GPS Accuracy

Mr Haematocrit

msg me on kik for android
An interesting comparison regarding the GPS Acuracy of smart phones and dedicated sports GPS devices. Although the data is for running devices specifically, it is worth considering if the same is true for cycle GPS products.
Along the route the Garmin has approximately 58 data points, campared to 14 on the iPhone and 12 on the HTC. This suggests with a larger number of data points the Garmin is the most accurate.


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Is this good enough reason alone to buy a dedicated sports GPS?
Does GPS accuracy matter to you?

just curious about what cyclists think of such things
 

MrJamie

Oaf on a Bike
More data points doesn't mean more accurate unfortunately, every time a data sample is taken a little error is added to the distance due to inaccuracy. If you look at the Garmin in "Heath Cresent" if you were to take every 2nd/3rd data point on the straighter part, the distance measured by gps alone would be more accurate (like measuring with a slack tape measure). I know from races runners with Garmins often have quite varied distance estimates. You can get Android apps with higher sample rates and you can boost certain apps rates with an app called TrackerBooster but the increased sampling just overestimates your distances covered by around 10% even though the map pictures look better.

I often run and cycle with 2 or 3 smartphone tracking apps, which all consistently under/overestimate based on their sample rate and distance calculations, ignoring rogue values etc. For example Strava says im 4-5% faster than Endomondo and Sportypal, which sounds like nothing, but run a marathon and find an extra 2km at the end or finding out you're 3mins/hour slower than you thought sucks.

For cycling dont Garmin's have wheel sensors which sync up and keep the distance measured correct, if so I think the higher sampling is better in that instance :smile:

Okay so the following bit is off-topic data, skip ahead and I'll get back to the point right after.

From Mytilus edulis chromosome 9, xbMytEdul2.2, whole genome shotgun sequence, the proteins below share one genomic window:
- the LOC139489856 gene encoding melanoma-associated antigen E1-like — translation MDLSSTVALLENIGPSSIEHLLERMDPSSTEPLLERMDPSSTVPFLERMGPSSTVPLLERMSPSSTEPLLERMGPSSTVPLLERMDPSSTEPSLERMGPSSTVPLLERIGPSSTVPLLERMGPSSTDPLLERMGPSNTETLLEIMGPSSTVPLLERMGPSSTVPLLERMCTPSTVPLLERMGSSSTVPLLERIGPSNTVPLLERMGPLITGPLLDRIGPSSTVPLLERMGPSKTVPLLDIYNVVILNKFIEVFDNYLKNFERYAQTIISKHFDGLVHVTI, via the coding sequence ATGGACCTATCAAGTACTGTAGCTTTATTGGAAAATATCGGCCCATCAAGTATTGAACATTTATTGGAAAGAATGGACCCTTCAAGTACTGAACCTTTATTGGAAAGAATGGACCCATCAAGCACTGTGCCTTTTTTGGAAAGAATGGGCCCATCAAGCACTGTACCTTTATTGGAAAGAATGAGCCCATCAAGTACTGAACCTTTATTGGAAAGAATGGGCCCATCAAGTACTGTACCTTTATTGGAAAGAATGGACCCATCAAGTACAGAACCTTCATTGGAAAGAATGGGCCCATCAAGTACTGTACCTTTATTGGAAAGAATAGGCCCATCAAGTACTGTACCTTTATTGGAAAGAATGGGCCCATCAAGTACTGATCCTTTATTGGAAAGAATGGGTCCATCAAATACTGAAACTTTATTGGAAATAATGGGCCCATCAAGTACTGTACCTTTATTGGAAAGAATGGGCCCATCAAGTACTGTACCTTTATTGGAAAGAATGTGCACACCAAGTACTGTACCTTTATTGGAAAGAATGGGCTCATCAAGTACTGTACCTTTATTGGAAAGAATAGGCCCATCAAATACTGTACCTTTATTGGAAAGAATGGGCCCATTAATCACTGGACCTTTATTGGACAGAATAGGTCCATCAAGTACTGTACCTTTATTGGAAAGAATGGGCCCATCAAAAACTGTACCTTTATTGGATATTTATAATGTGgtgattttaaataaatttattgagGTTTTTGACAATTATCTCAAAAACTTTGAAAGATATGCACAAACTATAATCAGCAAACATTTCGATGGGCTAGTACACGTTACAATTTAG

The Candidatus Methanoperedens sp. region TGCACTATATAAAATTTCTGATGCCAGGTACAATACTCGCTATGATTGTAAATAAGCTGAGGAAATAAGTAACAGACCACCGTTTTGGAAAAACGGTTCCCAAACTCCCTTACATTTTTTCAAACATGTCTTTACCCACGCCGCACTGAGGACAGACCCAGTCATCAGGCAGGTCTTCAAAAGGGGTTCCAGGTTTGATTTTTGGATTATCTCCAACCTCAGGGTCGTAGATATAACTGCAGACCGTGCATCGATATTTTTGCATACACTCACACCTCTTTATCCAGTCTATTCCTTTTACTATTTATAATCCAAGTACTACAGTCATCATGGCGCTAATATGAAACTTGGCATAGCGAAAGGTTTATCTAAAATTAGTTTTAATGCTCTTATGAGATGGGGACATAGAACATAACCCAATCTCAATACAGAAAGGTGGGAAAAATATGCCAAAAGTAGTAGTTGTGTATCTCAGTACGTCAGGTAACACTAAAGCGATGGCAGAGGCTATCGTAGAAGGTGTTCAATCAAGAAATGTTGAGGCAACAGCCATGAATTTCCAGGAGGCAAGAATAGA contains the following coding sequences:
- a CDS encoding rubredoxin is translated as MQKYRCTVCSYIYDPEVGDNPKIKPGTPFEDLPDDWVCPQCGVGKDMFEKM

jdtate101

Ex-Fatman
The only reason I have a forerunner 110 for my running is I don't want a heavy smartphone bouncing around in my back pocket, it's rather annoying after a few miles. The same is also true for my 800 when cycling, but the primary reason for using it has got to be the amount of data available and, most importantly, the battery life.
 

RhythMick

Über Member
Location
Barnsley
Are you questioning the accuracy of the GPS location, or the accuracy of the distance logged by the tracks recorded by the software ?

I'm assuming the latter, in which case you can usually control how often the software records points. The closer together the points the more accurate the distance, it's a trade-off right ?
 

RhythMick

Über Member
Location
Barnsley
More data points doesn't mean more accurate unfortunately, every time a data sample is taken a little error is added to the distance due to inaccuracy.
Sorry, but surely this can't be correct ? While each data point will of course have a degree of error (however small), surely more data points means the error cancels itself out ? I feel I'm missing a point here?
 

trampyjoe

Senior Member
Location
South Shropshire
Such is the beauty of the GPS system and GPSr's that you can run two or more identical units alongside each other and they will all give different results.
As long as I can get a reasonable idea of where I've been, at roughly what speed and how long I was going then I'm happy (anyways, I've got a separate wired bike computer that tells me all the same stuff except the route)
 

Rob3rt

Man or Moose!
Location
Manchester
Sorry, but surely this can't be correct ? While each data point will of course have a degree of error (however small), surely more data points means the error cancels itself out ? I feel I'm missing a point here?
Depends on the nature of the error. Would depend on the method used to interpolate between points etc.

As for the runners example raised by MrJamie. Running the same race and getting different distances on their GPS, while it will in part be due to GPS error, it will also be due to people taking different lines round bends, trying to get around slower runners etc. The distance of a race, as stated on the certification of distance, is measured around shortest line possible, so unless you take the "racing line" you will always go a bit further.
 

srw

It's a bit more complicated than that...
I think it was on here (Andrew Culture?) where someone has recently posted a cycling comparison. The smartphone is hopeless while the dedicated GPS unit is spot-on.
 

MrJamie

Oaf on a Bike
Sorry, but surely this can't be correct ? While each data point will of course have a degree of error (however small), surely more data points means the error cancels itself out ? I feel I'm missing a point here?